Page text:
Tuesday 25 May 2004
Interface hepatitis (piecemeal necrosis) is a process of inflammation and erosion of the hepatic parenchyma at its junction with portal tracts or fibrous septa.
The term ‘interface hepatitis’ was introduced because the death of hepatocytes probably involves apoptosis rather than, or as well as, necrosis, and because it takes place at the parenchymal–connective tissue interface.
It is common in chronic viral hepatitis but is also found in other conditions.
The inflammatory infiltrate is composed mainly of lymphocytes, with or without recognisable plasma cells, and is accompanied by fibrosis of the affected areas with new formation of collagens and other extracellular matrix components.
The process is sometimes referred to as classical or lymphocytic piecemeal necrosis in order to distinguish it from biliary, ductular and fibrotic piecemeal necrosis, processes found in chronic biliary tract disease.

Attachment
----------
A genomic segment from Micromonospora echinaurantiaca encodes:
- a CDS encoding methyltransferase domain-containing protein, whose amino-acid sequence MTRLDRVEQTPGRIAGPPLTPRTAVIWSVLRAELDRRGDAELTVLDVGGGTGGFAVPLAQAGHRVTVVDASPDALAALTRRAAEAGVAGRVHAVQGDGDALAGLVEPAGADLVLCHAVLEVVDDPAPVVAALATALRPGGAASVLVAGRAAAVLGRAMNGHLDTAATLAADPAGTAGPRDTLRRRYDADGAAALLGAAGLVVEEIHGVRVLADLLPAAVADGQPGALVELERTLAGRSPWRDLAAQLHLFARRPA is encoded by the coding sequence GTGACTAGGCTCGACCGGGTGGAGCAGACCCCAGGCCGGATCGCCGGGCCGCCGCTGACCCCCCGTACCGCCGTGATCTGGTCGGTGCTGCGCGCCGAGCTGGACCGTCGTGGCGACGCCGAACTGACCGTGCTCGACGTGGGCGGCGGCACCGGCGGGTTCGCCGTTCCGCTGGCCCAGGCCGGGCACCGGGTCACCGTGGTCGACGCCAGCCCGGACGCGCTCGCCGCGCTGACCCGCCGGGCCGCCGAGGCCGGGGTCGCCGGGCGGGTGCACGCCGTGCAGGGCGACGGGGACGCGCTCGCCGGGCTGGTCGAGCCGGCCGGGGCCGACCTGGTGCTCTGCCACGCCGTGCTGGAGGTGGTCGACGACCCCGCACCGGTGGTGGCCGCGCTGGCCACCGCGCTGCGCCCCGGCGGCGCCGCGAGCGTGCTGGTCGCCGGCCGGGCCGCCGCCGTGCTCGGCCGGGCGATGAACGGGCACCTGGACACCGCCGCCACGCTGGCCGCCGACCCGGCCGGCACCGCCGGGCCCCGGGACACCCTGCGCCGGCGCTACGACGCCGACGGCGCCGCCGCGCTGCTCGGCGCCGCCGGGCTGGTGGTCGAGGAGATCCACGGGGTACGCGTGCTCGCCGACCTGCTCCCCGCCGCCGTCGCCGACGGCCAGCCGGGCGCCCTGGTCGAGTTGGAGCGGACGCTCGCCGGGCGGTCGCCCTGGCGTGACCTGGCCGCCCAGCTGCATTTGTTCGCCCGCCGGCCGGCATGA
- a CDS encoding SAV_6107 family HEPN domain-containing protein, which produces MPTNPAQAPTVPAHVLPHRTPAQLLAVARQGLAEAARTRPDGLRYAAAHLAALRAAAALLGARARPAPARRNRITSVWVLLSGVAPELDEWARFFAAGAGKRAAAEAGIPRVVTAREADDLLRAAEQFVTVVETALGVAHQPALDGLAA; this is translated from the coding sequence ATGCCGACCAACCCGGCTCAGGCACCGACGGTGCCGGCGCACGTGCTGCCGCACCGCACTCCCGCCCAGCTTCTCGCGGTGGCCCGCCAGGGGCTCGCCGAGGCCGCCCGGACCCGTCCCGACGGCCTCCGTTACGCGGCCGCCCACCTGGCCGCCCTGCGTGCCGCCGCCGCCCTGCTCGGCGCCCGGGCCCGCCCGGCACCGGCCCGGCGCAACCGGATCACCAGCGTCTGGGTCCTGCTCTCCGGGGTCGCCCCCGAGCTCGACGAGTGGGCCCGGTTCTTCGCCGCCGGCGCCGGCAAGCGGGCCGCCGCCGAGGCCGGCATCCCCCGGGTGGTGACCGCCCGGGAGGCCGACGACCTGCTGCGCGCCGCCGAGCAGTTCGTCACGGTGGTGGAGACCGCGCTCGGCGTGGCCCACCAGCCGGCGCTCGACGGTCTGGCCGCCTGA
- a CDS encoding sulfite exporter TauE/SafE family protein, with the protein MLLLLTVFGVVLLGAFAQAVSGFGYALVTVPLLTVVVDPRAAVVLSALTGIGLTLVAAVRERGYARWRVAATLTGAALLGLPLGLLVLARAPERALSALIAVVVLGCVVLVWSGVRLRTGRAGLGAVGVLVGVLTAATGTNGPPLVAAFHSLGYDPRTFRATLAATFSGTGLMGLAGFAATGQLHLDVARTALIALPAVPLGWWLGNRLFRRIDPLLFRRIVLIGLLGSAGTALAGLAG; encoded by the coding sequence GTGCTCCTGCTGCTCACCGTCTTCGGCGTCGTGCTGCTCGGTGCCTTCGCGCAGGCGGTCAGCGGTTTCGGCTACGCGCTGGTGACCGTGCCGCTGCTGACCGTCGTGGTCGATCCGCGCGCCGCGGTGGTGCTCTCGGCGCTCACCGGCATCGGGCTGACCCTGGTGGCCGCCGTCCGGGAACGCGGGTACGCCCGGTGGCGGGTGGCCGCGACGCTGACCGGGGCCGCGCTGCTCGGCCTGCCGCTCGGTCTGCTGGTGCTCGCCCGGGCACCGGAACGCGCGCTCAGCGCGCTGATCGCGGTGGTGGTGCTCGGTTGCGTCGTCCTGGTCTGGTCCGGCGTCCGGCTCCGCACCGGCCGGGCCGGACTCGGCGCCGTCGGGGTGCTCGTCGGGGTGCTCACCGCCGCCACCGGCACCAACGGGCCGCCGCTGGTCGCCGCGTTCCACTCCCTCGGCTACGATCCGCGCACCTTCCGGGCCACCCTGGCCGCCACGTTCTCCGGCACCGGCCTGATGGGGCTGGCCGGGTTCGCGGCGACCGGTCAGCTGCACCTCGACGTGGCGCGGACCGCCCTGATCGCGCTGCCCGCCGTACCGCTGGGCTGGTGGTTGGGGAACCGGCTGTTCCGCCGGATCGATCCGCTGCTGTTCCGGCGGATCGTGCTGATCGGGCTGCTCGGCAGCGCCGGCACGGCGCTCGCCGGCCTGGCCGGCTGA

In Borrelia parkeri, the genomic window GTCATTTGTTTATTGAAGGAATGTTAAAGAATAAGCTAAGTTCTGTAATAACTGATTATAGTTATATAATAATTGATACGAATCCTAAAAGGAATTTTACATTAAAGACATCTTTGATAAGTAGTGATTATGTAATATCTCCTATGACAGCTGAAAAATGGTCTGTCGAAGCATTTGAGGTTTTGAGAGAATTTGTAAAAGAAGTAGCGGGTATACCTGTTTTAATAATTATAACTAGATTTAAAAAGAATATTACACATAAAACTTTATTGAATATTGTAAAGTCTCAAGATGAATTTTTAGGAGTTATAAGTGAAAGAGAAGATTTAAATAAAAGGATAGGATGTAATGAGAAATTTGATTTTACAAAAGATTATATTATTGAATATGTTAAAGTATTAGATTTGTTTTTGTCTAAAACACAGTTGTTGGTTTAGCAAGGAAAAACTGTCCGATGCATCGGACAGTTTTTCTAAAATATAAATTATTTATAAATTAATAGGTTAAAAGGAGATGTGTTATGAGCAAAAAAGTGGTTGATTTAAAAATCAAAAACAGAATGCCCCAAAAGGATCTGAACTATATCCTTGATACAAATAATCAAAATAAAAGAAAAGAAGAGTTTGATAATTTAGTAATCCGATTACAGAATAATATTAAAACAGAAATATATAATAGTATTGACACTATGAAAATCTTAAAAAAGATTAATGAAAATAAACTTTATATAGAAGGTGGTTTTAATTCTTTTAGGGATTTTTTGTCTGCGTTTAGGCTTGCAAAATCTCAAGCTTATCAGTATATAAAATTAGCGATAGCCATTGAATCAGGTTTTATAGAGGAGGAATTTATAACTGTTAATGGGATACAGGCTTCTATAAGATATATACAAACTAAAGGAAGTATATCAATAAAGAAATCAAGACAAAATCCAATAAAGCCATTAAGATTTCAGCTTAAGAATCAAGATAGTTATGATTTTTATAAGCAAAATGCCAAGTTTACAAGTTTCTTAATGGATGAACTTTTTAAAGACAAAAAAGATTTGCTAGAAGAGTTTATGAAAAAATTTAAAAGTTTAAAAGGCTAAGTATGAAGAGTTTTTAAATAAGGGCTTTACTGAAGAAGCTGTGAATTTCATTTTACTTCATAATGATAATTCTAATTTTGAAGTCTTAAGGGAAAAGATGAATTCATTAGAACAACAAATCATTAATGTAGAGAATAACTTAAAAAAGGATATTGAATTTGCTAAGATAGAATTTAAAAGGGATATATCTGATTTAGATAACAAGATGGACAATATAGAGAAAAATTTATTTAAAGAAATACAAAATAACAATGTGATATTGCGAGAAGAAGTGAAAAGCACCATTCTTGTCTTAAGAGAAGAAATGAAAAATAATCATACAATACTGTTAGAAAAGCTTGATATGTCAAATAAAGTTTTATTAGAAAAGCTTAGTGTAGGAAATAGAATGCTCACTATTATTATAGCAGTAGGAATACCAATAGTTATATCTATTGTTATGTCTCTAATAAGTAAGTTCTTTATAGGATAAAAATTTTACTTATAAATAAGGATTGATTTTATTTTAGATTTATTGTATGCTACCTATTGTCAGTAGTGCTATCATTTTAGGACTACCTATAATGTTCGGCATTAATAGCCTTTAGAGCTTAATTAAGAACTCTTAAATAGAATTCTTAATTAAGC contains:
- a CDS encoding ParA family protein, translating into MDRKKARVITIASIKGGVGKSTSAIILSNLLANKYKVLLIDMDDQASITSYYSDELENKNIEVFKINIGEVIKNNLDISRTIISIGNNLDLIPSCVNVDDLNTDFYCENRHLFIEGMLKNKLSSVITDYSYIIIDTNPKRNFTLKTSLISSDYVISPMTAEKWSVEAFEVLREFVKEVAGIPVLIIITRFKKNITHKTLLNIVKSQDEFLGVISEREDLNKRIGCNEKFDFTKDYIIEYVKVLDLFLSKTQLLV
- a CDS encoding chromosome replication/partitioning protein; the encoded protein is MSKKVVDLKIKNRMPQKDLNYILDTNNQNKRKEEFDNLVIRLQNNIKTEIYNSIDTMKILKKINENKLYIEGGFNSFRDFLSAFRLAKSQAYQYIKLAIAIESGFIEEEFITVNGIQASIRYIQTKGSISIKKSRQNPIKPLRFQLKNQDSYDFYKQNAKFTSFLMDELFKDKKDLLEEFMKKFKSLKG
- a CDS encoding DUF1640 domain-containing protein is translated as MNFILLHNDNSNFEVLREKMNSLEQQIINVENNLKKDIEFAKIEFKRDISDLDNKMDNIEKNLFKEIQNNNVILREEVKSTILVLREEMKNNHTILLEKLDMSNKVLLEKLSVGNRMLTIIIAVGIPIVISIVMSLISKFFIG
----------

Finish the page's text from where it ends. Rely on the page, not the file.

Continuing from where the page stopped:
high incidence of late graft fibrosis in pediatric orthotopic liver transplantation patients. (#18581476#)
Interface hepatitis is associated with a high incidence of late graft fibrosis in a group of tightly monitored pediatric orthotopic liver transplantation patients.
Herzog D, Soglio DB, Fournet JC, Martin S, Marleau D, Alvarez F. Liver Transpl. 2008 Jul;14(7):946-55. PMID: #18581476#